watching j. edgar (the latest film by director clint eastwood and starring leonardo dicaprio), i got the feeling i was watching a glorified version of the history channel. the movie, like the shows on the history or biography channels, depicts the important moments during the career of j. edgar hoover, but does so at the sacrifice of a compelling narrative.
all of the characters and plot lines of the film offer no help in exposing the motivating factors of j. edgar's illustrious if not controversial career. naomi watts (helen gandy), for example, is introduced early in the film, is quickly courted by hoover, and when she refuses his advances, serves the rest of the film (and hoover's career) as hoover's personal secretary/confidant. the character sheds no light on hoover's personality or story other than to show that hoover had little social skills and lacked any real friends, a trait that (like many of the components of the film) is illustrated then never fully fleshed out in the narrative.
the other two main characters in the film offer a little more counterweight to hoover. armie hammer plays clyde tolson, hoover's emotional life partner if you will. this character, like helen gandy, mostly serves as a plot device that allows us to explore hoover's sexual preferences.
for any real psychological reveal, we must look at the relationship between hoover and his mother, played by dame judi dench. as i watched this film, i kept being reminded of hitchcock's psycho if only because of hoover's infatuation with his mother (and possibly some wearing of dead mother's clothes). their relationship helps explain some of hoover's anti-social, controlling behavior and possibly his disinterest with women, but, it offers no insight into hoover's career motivations.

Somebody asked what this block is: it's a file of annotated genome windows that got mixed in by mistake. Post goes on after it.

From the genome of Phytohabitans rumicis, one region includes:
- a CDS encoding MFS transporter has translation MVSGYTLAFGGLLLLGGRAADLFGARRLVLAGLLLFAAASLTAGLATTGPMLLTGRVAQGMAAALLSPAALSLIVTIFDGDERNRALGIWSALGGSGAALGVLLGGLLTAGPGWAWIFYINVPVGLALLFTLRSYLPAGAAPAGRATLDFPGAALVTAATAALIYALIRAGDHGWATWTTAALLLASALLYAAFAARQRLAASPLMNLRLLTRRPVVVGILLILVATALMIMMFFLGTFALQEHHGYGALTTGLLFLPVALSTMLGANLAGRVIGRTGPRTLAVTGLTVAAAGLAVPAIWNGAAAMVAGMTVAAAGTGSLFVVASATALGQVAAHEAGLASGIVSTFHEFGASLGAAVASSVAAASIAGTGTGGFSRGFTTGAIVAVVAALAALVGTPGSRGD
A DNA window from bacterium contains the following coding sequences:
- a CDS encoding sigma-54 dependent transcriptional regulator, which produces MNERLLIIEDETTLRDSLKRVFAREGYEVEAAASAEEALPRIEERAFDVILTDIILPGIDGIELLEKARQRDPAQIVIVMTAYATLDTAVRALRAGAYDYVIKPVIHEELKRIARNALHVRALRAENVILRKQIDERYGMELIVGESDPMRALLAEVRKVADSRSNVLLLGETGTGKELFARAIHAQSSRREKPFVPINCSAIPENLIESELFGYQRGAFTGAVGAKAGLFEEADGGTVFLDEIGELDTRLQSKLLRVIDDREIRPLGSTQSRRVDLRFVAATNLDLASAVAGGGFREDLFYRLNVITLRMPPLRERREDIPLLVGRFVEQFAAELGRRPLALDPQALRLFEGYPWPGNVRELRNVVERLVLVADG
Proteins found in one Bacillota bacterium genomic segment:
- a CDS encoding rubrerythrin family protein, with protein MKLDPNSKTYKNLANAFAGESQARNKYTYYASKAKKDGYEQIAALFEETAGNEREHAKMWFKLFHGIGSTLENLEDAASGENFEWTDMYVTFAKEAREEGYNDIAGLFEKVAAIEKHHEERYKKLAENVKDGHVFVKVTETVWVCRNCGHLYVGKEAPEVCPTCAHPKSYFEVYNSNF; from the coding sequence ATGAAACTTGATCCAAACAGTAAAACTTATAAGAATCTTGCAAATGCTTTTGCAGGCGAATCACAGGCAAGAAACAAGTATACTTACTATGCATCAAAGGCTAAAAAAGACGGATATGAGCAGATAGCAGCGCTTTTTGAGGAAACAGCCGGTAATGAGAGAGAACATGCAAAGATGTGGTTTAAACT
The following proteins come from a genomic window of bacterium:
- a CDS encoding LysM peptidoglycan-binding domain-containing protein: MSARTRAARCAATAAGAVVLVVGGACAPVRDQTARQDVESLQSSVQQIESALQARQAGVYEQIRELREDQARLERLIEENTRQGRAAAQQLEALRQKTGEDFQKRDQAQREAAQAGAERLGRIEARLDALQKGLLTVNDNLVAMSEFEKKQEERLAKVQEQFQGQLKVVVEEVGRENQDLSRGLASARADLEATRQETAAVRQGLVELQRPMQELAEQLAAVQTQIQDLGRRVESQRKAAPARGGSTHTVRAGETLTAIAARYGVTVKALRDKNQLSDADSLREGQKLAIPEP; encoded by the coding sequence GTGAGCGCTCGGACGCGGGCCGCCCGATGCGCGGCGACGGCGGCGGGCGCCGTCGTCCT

in fact, it is never really explained why hoover became involved with law enforcement in the first place and why he felt the need to gain admiration or power. it's really unclear whether screenwriter, dustin black (milk) even cared about the why, which leaves the film feeling very shallow.
the film is a jumbled mess of a love story, a story of mommy issues, a historical retrospective and a mystery involving charles lindbergh's baby, which was by far the most entertaining part. other films i thought about (besides psycho) while watching this movie were brokeback mountain (societal pressures v. man love) and public enemies (hoover discussing agent purvis after the killing of john dillinger). all three films are far superior to this one.
in sum, client eastwood directs another deliberate, slow moving film with some sweeping camera movements and random sharp angles of the character's faces during moments of distress. i'd skip it unless you are locked out of your apartment as i was last nite and need something to do for a couple of hours.
no hyperbole allowed: C+